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My Sojourn into Self-Discovery – A solo India trip

by: Carrie Mann

My two-month solo trip through India began in the Mumbai airport, at 4:30 in the morning. I was six months into a year-long, solo trip around the world, and I was going through serious travel burnout. But what I didn’t realize was that I was about to embark on a journey through India; a country that is fascinating, exhausting, heartwarming, and devastating — all at the same time. It was this country of contradictions that would end up changing me more than I ever thought possible. But how did India make this transformation possible?

1. It makes you appreciate what you have

What life looks like for some of the beggars of India.

I try to venture off the beaten path when I travel, but I often end up in a bubble of comfortability. As an American, I’m far removed from the harsh realities faced by those living a life of poverty. Maybe I see a beggar here or a shantytown there, but that’s about it.

Not so in India.

When you’re waiting for a train and looking at the many faces of Mumbai, and beyond, you’ll talk with locals who sleep in the train station each night. You’ll buy chai from a woman who lives under a tarp and feeds her kids with nothing but a camping stove. And when you get sick of living out of your backpack, you’ll meet folks who can’t imagine having a change of clothes.

It all makes life as a backpacker look pretty good.

2. You’ll learn how to go with the flow

I’m a pretty type-A person. So I didn’t always react well when India wreaked havoc on my well-laid plans.

At time, I found it impossible to get the train tickets I wanted. Hotels lost my reservations. I even got caught in a freak, out-of-season typhoon at the beach!

The city of Varanasi in Northern India.

But just when I felt like I was at my wit’s end, something amazing would happen. Like when a random man with a motorbike offered me a ride, to catch up with — and stop — the bus I just missed.

So yes, India will throw you for a loop. But it will also work miracles. And when it does, you don’t have time to hesitate. All you can do is hop on the back of a stranger’s motorbike and speed down the mountain to catch that bus.

3. It teaches you what you can live without

I backpacked through some of the most beautiful places in India on a budget of $5 a day. Often the only hotel room in my budget was a dirty, windowless, fan-cooled cell, that had only a squat toilet, with a bucket shower, and no sink.

And you know what? I survived. And then I went to the next place. And I survived again.

By the end of my time in India, if I had a place to sleep, one good meal, and a bushel of bananas to get me through the day, I felt lucky. Anything more was just downright luxurious.

4. You’ll build self-confidence

A woman collecting tea in the countryside.

When I first arrived in India, I was nervous about traveling alone as a woman. I’d heard all the usual horror stories. I intended to be cautious — I wouldn’t trust strange men or walk around at night alone.

But as I said before, India messes with your best-laid plans. Forty-eight hours after arriving, I got lost in the middle of the night trying to find a bus stop on an unlit road.

I knew I needed to proactively find someone to help, someone that I could trust. But who? That’s when I approached an old man sitting outside a gas station and asked if he could show me the way.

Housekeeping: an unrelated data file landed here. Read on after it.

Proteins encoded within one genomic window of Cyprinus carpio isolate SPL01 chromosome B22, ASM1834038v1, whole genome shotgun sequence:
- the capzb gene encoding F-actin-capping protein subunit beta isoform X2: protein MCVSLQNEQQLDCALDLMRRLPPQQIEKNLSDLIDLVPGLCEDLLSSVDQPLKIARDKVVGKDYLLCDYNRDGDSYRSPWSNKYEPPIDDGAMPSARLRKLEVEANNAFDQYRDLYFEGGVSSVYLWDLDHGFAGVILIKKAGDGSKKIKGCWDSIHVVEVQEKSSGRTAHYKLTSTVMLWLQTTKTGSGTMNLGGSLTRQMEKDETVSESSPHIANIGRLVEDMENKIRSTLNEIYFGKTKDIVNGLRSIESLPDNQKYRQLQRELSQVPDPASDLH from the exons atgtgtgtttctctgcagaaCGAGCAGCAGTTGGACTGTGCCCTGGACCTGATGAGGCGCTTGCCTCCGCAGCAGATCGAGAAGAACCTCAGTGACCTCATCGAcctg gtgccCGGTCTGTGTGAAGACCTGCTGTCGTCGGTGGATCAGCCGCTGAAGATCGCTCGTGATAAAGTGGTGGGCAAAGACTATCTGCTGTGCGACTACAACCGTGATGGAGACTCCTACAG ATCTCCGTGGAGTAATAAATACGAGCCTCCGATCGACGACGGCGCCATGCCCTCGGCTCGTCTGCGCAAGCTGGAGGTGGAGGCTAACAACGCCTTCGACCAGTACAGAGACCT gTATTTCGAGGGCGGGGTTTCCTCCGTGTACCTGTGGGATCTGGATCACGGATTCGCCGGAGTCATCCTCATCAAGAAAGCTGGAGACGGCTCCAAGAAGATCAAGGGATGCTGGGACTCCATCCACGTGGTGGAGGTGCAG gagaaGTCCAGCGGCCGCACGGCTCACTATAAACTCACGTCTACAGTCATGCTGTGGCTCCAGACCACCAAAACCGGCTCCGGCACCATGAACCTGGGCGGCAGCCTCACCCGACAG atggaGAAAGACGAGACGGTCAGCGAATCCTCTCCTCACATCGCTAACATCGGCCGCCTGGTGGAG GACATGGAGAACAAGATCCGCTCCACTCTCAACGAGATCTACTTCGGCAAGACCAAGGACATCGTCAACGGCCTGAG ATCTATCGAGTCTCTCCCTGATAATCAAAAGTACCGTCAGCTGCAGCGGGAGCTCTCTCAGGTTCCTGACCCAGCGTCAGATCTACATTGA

Laughing hysterically, he pointed at a couple benches just ten steps away. When he saw how relieved I was, he told me to cheer up. He welcomed me to India and told me, “You’ll be fine.”

It made me realize that I wasn’t scared because I was in any real danger. I was taking the right steps to protect myself by dressing conservatively and not making eye contact with men. And to be honest, while I was lost, I never actually felt unsafe. I was only nervous because I had built India up in my head as this extremely dangerous place.

The view while canoeing through Kerala.

Two months and countless mishaps later, I kept going back to “you’ll be fine.” I stopped panicking. I started laughing at myself and jumping straight to “how do I solve this problem.” And the more travel mishaps I conquered, the more confident and safe I felt.

5. It shows you that different can be beautiful

India is about as different from the U.S. as it gets. So even though I’d done a ton of research about traveling in India and about top things to do in Jaipur, I quickly
realized that I couldn’t relate to the people culturally. I found myself confused by people’s body language and unaware of local rules for living, like proper etiquette when visiting a temple or when interacting with a cow that was blocking the sidewalk.

At first, I was fascinated by the cultural differences. But after two weeks in India, I just felt lost.

Then, I did a trip through the backwaters of Kerala in a dugout canoe. We drifted through tiny villages. A Hindu temple broadcast hymns through the jungle. We encountered ladies gossiping about local life. I couldn’t tell you why, but suddenly, I felt like I was in the most beautiful place on Earth.

In that moment, I realized that it was okay that nothing about India made sense to me. I let go of my need to understand it and started enjoying it for what it was — the single most unique and eye-opening destination in the world.

Meet the Author : Carrie Mann

Five years ago, Carrie bought a one-way plane ticket to Germany with $6000 and a dream of reaching Thailand. She backpacked through 22 countries and flew home from Bangkok a year later. Since then, she’s been budget-traveling across the Americas and Africa. When she’s not on the road, she explores the food and music scenes in her home base of Washington, DC. Carrie blogs about her adventures  here. You can also follow her adventures on Instagram at  trainsplanesandtuktuks and on Pinterest at trainsplanesandtuktuks.